The relationship between deformity correction and clinical outcomes after thoracoscopic scoliosis surgery : a prospective series of one hundred patients
Izatt, Maree T., Adam, Clayton J., Labrom, Robert D. , & Askin, Geoffrey N. (2010) The relationship between deformity correction and clinical outcomes after thoracoscopic scoliosis surgery : a prospective series of one hundred patients. Spine, 35(26), E1577-E1585.
Prospective clinical case series of 100 patients receiving thoracoscopic anterior scoliosis correction surgery. The objective was to evaluate the relationship between clinical outcomes of thoracoscopic anterior scoliosis surgery and deformity correction using the Scoliosis Research Society (SRS) outcomes instrument questionnaire. The surgical treatment of scoliosis is quantitatively assessed in the clinic using radiographic measures of deformity correction, as well as the rib hump, but it is important to understand the extent to which these quantitative measures correlate with self-reported improvements in patients’ quality of life following surgery. A series of 100 consecutive adolescent idiopathic scoliosis patients received a single anterior rod via a thoracoscopic approach at the Mater Children’s Hospital, Brisbane, Australia. Patients completed SRS outcomes questionnaires pre-operatively and at 24 months post-operatively. There were 94 females and 6 males with a mean age of 16.1 years. The mean Cobb angle improved from 52º pre-operatively to 25º post-operatively (52%) and the mean rib hump improved from 16º to 8º (51%). The mean total SRS score for the cohort was 99.4/120. None of the deformity related parameters in the multiple regression were significant. However, patients with the lowest post-operative major Cobb angles reported significantly higher SRS scores than those with the highest post-operative Cobb angles, but there was no difference on the basis of rib hump correction. There were no significant differences between patients with either rod fractures or screw-related complications compared to those without complications.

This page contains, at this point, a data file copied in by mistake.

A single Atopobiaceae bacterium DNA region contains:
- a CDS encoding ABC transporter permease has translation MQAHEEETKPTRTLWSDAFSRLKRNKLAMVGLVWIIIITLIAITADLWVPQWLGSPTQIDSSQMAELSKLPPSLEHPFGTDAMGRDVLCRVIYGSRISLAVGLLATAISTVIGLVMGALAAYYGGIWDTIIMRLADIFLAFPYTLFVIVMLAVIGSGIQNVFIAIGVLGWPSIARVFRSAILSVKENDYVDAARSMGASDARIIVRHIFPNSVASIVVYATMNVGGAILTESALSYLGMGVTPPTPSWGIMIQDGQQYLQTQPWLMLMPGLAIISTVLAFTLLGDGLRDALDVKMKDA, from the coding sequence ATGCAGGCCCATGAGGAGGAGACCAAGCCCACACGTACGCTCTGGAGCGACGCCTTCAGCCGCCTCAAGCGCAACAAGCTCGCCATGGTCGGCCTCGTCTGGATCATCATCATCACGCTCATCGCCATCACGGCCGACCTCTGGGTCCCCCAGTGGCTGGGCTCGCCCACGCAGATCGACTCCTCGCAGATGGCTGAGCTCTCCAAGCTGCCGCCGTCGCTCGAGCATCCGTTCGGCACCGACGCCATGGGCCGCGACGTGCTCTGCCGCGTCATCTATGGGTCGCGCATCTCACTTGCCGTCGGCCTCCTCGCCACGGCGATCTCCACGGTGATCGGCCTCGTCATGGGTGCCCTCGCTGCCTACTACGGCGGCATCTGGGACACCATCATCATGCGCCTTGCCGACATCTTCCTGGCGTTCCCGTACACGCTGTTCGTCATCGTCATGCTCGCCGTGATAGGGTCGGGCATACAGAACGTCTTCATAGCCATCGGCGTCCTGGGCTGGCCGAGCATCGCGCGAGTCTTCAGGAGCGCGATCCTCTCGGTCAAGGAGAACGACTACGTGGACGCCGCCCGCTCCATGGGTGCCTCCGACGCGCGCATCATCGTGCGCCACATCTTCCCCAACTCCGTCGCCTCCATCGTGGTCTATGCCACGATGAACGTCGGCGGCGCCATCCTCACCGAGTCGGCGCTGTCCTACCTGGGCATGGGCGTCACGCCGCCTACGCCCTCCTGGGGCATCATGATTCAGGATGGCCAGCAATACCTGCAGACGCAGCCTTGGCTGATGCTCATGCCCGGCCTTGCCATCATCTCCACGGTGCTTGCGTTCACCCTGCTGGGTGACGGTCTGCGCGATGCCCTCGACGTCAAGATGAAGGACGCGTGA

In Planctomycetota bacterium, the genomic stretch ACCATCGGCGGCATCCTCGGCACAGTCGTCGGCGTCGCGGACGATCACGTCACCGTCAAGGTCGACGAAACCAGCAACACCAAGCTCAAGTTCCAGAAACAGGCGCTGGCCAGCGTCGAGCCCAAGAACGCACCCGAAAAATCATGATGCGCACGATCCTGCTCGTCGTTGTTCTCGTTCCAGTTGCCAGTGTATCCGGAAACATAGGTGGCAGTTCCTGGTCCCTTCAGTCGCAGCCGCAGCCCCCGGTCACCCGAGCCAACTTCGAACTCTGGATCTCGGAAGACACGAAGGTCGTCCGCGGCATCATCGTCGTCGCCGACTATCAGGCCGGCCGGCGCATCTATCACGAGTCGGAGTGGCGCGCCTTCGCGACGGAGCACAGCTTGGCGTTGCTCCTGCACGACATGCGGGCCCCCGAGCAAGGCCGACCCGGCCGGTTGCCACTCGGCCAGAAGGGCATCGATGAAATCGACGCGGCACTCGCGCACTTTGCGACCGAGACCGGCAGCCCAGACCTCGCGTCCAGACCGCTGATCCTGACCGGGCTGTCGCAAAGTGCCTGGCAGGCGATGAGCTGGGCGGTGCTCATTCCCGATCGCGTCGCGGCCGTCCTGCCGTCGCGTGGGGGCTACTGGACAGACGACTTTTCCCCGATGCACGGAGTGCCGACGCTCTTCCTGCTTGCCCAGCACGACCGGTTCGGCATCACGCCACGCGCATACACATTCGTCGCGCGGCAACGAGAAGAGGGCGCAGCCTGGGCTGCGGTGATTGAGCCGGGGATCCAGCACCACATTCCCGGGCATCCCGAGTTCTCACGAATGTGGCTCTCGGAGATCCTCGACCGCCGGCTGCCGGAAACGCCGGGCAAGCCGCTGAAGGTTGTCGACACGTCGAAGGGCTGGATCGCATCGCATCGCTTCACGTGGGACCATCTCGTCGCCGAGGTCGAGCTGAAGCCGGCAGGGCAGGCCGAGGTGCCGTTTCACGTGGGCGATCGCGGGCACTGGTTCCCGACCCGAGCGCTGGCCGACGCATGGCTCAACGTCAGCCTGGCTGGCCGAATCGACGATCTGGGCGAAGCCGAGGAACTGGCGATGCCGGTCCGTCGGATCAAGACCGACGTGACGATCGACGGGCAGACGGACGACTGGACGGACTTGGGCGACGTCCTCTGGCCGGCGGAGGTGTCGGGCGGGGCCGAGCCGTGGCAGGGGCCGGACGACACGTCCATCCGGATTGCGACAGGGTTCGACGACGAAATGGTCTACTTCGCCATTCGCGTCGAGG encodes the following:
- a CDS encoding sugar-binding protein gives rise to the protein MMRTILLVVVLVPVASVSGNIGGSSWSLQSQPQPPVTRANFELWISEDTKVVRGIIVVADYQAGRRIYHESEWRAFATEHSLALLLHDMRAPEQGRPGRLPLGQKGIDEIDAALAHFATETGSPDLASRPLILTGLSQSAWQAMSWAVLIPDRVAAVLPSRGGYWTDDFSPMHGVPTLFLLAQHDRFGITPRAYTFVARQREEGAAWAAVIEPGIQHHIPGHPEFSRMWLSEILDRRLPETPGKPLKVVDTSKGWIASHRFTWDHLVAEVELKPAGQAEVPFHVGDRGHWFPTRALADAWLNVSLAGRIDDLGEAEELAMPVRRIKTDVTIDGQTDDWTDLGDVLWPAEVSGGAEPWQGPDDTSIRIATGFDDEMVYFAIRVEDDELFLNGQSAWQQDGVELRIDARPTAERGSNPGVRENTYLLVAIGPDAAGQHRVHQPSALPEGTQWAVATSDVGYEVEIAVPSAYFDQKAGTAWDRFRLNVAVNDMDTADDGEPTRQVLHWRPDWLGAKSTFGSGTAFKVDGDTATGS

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|Item Type:||Journal Article|
|Keywords:||thoracoscopic anterior scoliosis surgery, anterior spinal fusion, adolescent idiopathic scoliosis, video-assisted thoracoscopic surgery (VATS), clinical outcomes|
|Subjects:||Australian and New Zealand Standard Research Classification > ENGINEERING (090000) > BIOMEDICAL ENGINEERING (090300) > Biomechanical Engineering (090302)|
Australian and New Zealand Standard Research Classification > MEDICAL AND HEALTH SCIENCES (110000) > CLINICAL SCIENCES (110300) > Orthopaedics (110314)
|Divisions:||Past > QUT Faculties & Divisions > Faculty of Built Environment and Engineering|
Current > Institutes > Institute of Health and Biomedical Innovation
Past > Schools > School of Engineering Systems
|Copyright Owner:||Copyright 2010 Lippincott Williams & Wilkins|
|Deposited On:||16 Nov 2010 11:06|
|Last Modified:||01 Mar 2012 00:23|
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